We are at a growth phase right now and aiming to add more full time positions at a kpi of 300 rentals. Until then my staff are working their butts off.

    This happens in every business.

    Initially however I used start up capital to fund the business and hire staff which launched the growth.
    If I didn't do that we would have been a very small company working from home.
     
  8. chindonly

    chindonly Well-Known Member

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    Hire for attitude - you can always teach the skills.

    Hire slow and fire fast. Take your time in selecting the right people, or it can end in a lot of pain.
     
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  9. Simon Hampel

    Simon Hampel Founder Staff Member

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    That's why I asked - looking to leverage what's worked for others and help other people do the same.
     
  10. MTR

    MTR Well-Known Member Premium Member

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    Curious, how many people do you employ?
     
  11. Ace in the Hole

    Ace in the Hole Well-Known Member Premium Member

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    Well there's a whole procedure to it.
    From writing the ads to screening and evaluating, to the induction process and beyond.
    Could write a small book on it.
     
  12. Simon Hampel

    Simon Hampel Founder Staff Member

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    Not particularly looking for aphorisms - I'm looking for people to tell their stories and share their experience.
     
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  13. Simon Hampel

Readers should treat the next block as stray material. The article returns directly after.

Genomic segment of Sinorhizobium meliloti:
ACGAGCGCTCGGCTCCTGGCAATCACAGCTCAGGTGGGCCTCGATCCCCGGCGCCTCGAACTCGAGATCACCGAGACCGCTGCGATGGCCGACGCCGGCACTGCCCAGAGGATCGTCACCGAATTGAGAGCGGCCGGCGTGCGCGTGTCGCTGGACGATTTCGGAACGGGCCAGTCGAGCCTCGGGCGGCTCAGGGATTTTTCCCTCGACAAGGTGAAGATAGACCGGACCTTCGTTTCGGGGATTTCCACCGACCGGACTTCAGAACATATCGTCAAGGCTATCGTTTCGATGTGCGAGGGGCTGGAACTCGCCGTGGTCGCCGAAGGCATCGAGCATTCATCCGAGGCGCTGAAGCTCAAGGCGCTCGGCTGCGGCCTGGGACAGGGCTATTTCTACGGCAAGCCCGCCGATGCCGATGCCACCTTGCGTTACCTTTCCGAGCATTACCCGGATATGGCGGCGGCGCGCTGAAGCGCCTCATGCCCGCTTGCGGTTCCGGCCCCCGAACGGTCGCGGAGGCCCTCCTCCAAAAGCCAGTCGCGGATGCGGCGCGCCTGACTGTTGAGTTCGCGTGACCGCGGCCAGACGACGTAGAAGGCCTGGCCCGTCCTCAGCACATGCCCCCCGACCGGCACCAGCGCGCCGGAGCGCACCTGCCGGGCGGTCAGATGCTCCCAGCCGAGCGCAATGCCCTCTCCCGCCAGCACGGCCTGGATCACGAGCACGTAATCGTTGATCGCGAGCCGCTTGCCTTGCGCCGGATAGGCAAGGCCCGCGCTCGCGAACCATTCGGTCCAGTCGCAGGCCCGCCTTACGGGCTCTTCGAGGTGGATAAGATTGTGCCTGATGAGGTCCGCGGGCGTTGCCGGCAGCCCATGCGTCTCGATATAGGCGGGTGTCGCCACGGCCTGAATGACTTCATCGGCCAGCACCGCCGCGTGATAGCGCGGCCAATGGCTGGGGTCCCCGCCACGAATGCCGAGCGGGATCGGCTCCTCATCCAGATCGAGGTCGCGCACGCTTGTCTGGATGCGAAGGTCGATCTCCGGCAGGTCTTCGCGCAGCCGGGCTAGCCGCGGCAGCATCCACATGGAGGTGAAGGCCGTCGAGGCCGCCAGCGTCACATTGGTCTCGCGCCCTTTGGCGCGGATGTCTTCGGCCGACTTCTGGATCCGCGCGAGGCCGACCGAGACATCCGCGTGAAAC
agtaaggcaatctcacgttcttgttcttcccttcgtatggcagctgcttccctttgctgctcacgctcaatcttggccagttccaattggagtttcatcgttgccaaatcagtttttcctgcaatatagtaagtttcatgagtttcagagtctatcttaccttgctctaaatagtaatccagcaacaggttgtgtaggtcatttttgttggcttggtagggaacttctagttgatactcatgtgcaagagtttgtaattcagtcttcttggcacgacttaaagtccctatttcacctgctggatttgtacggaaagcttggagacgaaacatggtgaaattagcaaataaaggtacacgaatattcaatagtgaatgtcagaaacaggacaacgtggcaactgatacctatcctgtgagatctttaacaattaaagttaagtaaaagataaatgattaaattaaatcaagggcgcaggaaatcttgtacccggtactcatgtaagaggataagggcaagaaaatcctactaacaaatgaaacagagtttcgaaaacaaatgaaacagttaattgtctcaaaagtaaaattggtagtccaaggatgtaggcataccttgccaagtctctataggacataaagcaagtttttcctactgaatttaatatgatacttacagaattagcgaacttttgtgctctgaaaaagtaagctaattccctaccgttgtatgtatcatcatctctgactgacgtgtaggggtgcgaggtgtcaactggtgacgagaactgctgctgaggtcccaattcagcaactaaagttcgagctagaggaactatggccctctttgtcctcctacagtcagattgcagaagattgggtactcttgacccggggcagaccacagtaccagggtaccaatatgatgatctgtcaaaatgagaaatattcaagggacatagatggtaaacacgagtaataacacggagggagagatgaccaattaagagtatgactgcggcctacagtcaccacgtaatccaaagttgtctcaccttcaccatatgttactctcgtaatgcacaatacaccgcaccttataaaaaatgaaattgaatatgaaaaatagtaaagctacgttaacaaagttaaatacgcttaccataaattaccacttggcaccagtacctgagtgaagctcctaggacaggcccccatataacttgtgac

Simon Hampel Founder Staff Member

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    Not that interested in the technical side or details of actually hiring people at this point - more curious to know about the state of your business before you hired people, what motivated you to hire, what type of people you looked for, where you looked for them, how the change from solo operator to manager impacted on what you do day-to-day, how you budgeted for staffing costs, etc.
     
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  14. RPI

    RPI Property Lawyer, Town Planner Business Member

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    ^ This x 100

    Chind is on the money. You just can't teach attitude.

    If they are young uns then I also always use an extra curricular activity as a filter

    As in, if they have not
    played competitive sport;
    danced;
    played an instrument; or
    some sort of longer term extra curricular activity.

    Then they don't make my shortlist. Any of the 4 above indicates someone should
    - set goals
    - work hard
    - commit to difficult tasks
    - not need instant reward
    etc etc

    By no means definitive but when you have an entry level job the volume of applicants are enormous.

    My worst hires have always had
    - an outstanding academic record
    - no history of working a crappy job

    So your graduate with honours that was supported by the parents through uni and didn't have to work will not normally do well in the workplace.
     
  15. Xenia

    Xenia Adelaide Property Manager Business Member

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    4 staff members at the moment plus myself for property management.
     
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  16. RPI

    RPI Property Lawyer, Town Planner Business Member

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    There is only 1 of you.

    Reason to Hire
    How much money do you make
    1. spending an hour on gaining a new client;
    2. spending an hour on doing your technically difficult bit.

    When to Hire
    Can employing someone be an almost instantly cashflow positive situations because of the time it frees you up to do more of above?

    Have you thought about outsourcing to start with? I have previously employed people full time in the Phillipines. When I grew more and could afford it I then hired Australians instead.

    A virual assistant working full time only for you from home ( I don't recommend part time) costs about $200 per week.
    Then if you move to a staff leasing model (they work only for you but in an office of a provider with their computer and is co managed) $300 - $500 a week.